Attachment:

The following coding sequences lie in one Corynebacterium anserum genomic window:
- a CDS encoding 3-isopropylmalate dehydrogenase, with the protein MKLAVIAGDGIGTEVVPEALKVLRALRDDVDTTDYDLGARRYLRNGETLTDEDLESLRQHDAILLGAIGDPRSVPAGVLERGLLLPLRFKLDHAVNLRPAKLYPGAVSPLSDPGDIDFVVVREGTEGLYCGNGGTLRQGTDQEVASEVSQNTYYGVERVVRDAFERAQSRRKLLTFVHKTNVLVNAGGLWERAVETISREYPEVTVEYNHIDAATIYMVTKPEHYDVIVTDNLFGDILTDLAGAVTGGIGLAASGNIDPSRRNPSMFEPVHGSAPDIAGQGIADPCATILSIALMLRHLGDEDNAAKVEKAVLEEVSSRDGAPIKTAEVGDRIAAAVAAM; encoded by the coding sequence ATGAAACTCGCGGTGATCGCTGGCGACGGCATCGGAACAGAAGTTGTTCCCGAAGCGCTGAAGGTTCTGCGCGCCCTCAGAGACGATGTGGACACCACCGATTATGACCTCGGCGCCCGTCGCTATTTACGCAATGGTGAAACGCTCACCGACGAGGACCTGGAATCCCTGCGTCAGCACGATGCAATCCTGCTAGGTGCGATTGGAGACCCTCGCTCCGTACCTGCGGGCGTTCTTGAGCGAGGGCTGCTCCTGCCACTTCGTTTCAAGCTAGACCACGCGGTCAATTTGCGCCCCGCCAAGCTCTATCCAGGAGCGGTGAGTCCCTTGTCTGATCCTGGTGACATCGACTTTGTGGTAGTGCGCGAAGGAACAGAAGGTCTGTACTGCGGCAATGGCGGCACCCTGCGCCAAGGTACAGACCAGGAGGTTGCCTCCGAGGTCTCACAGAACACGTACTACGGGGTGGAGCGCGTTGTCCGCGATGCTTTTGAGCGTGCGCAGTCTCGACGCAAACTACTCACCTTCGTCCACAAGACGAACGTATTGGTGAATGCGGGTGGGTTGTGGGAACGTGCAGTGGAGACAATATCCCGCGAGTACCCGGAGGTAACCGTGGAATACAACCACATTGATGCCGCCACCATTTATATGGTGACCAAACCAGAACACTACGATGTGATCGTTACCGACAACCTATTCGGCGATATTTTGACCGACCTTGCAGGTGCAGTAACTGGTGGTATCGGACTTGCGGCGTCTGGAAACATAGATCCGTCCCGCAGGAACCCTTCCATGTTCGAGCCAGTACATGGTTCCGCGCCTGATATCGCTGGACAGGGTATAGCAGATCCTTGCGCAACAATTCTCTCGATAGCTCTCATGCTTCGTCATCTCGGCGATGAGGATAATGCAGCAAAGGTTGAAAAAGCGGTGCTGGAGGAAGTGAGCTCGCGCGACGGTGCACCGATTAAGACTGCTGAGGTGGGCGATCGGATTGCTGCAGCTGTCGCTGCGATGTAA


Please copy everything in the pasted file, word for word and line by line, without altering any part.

The following coding sequences lie in one Corynebacterium anserum genomic window:
- a CDS encoding 3-isopropylmalate dehydrogenase, with the protein MKLAVIAGDGIGTEVVPEALKVLRALRDDVDTTDYDLGARRYLRNGETLTDEDLESLRQHDAILLGAIGDPRSVPAGVLERGLLLPLRFKLDHAVNLRPAKLYPGAVSPLSDPGDIDFVVVREGTEGLYCGNGGTLRQGTDQEVASEVSQNTYYGVERVVRDAFERAQSRRKLLTFVHKTNVLVNAGGLWERAVETISREYPEVTVEYNHIDAATIYMVTKPEHYDVIVTDNLFGDILTDLAGAVTGGIGLAASGNIDPSRRNPSMFEPVHGSAPDIAGQGIADPCATILSIALMLRHLGDEDNAAKVEKAVLEEVSSRDGAPIKTAEVGDRIAAAVAAM; encoded by the coding sequence ATGAAACTCGCGGTGATCGCTGGCGACGGCATCGGAACAGAAGTTGTTCCCGAAGCGCTGAAGGTTCTGCGCGCCCTCAGAGACGATGTGGACACCACCGATTATGACCTCGGCGCCCGTCGCTATTTACGCAATGGTGAAACGCTCACCGACGAGGACCTGGAATCCCTGCGTCAGCACGATGCAATCCTGCTAGGTGCGATTGGAGACCCTCGCTCCGTACCTGCGGGCGTTCTTGAGCGAGGGCTGCTCCTGCCACTTCGTTTCAAGCTAGACCACGCGGTCAATTTGCGCCCCGCCAAGCTCTATCCAGGAGCGGTGAGTCCCTTGTCTGATCCTGGTGACATCGACTTTGTGGTAGTGCGCGAAGGAACAGAAGGTCTGTACTGCGGCAATGGCGGCACCCTGCGCCAAGGTACAGACCAGGAGGTTGCCTCCGAGGTCTCACAGAACACGTACTACGGGGTGGAGCGCGTTGTCCGCGATGCTTTTGAGCGTGCGCAGTCTCGACGCAAACTACTCACCTTCGTCCACAAGACGAACGTATTGGTGAATGCGGGTGGGTTGTGGGAACGTGCAGTGGAGACAATATCCCGCGAGTACCCGGAGGTAACCGTGGAATACAACCACATTGATGCCGCCACCATTTATATGGTGACCAAACCAGAACACTACGATGTGATCGTTACCGACAACCTATTCGGCGATATTTTGACCGACCTTGCAGGTGCAGTAACTGGTGGTATCGGACTTGCGGCGTCTGGAAACATAGATCCGTCCCGCAGGAACCCTTCCATGTTCGAGCCAGTACATGGTTCCGCGCCTGATATCGCTGGACAGGGTATAGCAGATCCTTGCGCAACAATTCTCTCGATAGCTCTCATGCTTCGTCATCTCGGCGATGAGGATAATGCAGCAAAGGTTGAAAAAGCGGTGCTGGAGGAAGTGAGCTCGCGCGACGGTGCACCGATTAAGACTGCTGAGGTGGGCGATCGGATTGCTGCAGCTGTCGCTGCGATGTAA